Never worry in public…

A month ago, I was watching two of my does deliver their kids, almost back to back. My last post was about the stress I put on myself,  with the anticipation of bouncing goat kids and the worry that comes along with anything important.

As I suspected, both does kidded without any major problems, but both of them had their boys first, and both of those boys had one leg back, so it was much harder to push them out, and Saffron in particular was quite dramatic in her screams.  I felt terrible for her as I tried to help pull that little buckling.

Saffron and her triplets

Every birth is a learning experience for me and the first 2 kiddings of 2024 were no different. With both Soji and Saffron, their boys didn’t get up to nurse right away and were weaker and shivering more than the girls. I wound up tucking each of them into my coat for at least 30 minutes while they warmed up. In the case of Saffron’s triplets, nobody was figuring out how to get that first milk, called colostrum, and were giving up. I had to do something new with this situation, so I went into the house for a small syringe and milked Saffron into it and fed all 3 babies their first meal.

Soji with her twins. The boy is in front of her.

With both does, all their kids finally figured out how to nurse and were doing well. That should have been the end of my worrying, but about ten days after Saffron kidded, I realized that her 3rd born didn’t seem to be filling out like the other 2 smaller kids. On a hunch, I milked Saffron’s dam, Sabrina, into a bottle and offered it to the kid and she drank every last drop without hesitation.

Just FYI, it is usually REALLY difficult if not impossible to get a kid to take the bottle after being on mom that long. I was stunned and grateful she had taken it so readily. I ordered an inexpensive luggage scale so I could weigh the kids to make sure they were all gaining. That’s when I discovered that none of Saffron’s kids were really gaining weight, despite the fact that their tummies looked full and they were hopping around all the time.

Saffron is just not making enough milk for triplets, so now ALL 3 of her kids are on the bottle. Since she is able to feed them some milk, I don’t have to cover all their feedings, but they are getting bottles 3 times a day.

Soji is not to be outdone…

After moving the 2 does and all their kids out of the kidding stall, I discovered Soji laying down more than she should and when she did walk, it was tenderly, like her feet or knees hurt. I looked closely at her and realized her front legs were starting to bow inward. I ran in to my computer to research what that meant and discovered it is a calcium imbalance called epiphysitis which can occur in young (less than a year old) first fresheners who have multiple kids and are heavy milkers. Soji is almost 2 and definitely not a heavy milker but it happened to her anyway. After some more research, I discovered that Vitamin D deficiency can also cause it. The best treatment is to balance calcium and phosphorus in the diet and I started giving her cod liver oil to correct the Vitamin D levels. I know it sounds odd to give an herbivore cod liver oil, but I found several sites that highly recommended it and as of today, it seems to be helping her. She is moving a little more easily.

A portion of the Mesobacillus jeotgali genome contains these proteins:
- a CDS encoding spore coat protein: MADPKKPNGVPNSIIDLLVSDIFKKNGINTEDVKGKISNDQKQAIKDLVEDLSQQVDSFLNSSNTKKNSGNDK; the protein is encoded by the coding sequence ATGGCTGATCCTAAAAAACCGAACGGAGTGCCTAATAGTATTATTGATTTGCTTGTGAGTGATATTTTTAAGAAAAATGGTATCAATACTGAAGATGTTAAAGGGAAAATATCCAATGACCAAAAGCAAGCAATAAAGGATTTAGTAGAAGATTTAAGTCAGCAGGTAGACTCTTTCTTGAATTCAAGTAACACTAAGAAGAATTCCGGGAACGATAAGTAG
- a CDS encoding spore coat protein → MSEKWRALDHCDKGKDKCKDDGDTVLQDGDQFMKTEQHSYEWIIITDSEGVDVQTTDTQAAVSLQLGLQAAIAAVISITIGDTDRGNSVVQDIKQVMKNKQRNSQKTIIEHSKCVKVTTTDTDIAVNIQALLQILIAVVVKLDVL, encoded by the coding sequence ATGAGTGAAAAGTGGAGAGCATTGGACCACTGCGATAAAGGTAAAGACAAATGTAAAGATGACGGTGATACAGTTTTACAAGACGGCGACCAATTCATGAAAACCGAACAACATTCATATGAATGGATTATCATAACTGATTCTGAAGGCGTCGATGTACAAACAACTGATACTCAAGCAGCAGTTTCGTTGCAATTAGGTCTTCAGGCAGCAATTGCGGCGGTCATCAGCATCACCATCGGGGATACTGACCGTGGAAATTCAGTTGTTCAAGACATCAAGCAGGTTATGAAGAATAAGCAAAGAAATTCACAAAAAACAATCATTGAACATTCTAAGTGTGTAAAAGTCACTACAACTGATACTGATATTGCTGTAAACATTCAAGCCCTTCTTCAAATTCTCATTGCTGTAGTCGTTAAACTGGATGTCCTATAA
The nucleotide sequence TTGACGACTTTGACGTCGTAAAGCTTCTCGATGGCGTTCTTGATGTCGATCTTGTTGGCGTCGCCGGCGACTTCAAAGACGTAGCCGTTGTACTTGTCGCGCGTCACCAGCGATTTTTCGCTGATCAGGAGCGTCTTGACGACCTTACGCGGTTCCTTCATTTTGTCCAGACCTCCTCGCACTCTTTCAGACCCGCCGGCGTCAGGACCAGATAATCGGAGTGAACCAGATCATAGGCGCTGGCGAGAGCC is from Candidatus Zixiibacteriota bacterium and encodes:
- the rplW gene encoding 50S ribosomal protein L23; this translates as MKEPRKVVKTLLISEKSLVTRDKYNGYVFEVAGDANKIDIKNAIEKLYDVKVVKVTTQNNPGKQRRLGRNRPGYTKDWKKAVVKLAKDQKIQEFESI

So, as I write this, I am waiting on Alliekat to deliver her kids. The worry is building up again because she is so huge, she hasn’t been able to walk normally for a couple weeks and her udder hasn’t filled up like I expect it to. It seems like I should keep my worries to myself, in case I’m attracting misfortune by stating them here, but if no one told their tales (good or bad) I wouldn’t have learned half the things I now know! I hope by documenting my own goat stories, I might help someone else down the road.  April is almost upon us and I’m ready for kidding to be over and summer sunshine. Three does to go (unless Sabrina isn’t pregnant, which I’m starting to suspect) but that will have to wait until next time…

In the meantime, Soji’s and Saffron’s kidding videos are available to watch here and babies first day out is here!

One response to “Never Worry In Public”

  1. I get kind of excited when your kidding season comes around! I hope the remaining does have healthy kids, and there are no birthing problems.

Leave a Reply

Your email address will not be published. Required fields are marked *

About us

We are a small homestead in the foothills of the North Cascades in Washington state. We breed goats for milk, cheese, and soap; keep chickens, ducks, and geese; and grow our own fruits and vegetables. Read more…

Latest Posts

Contact Us



There’s no content to show here yet.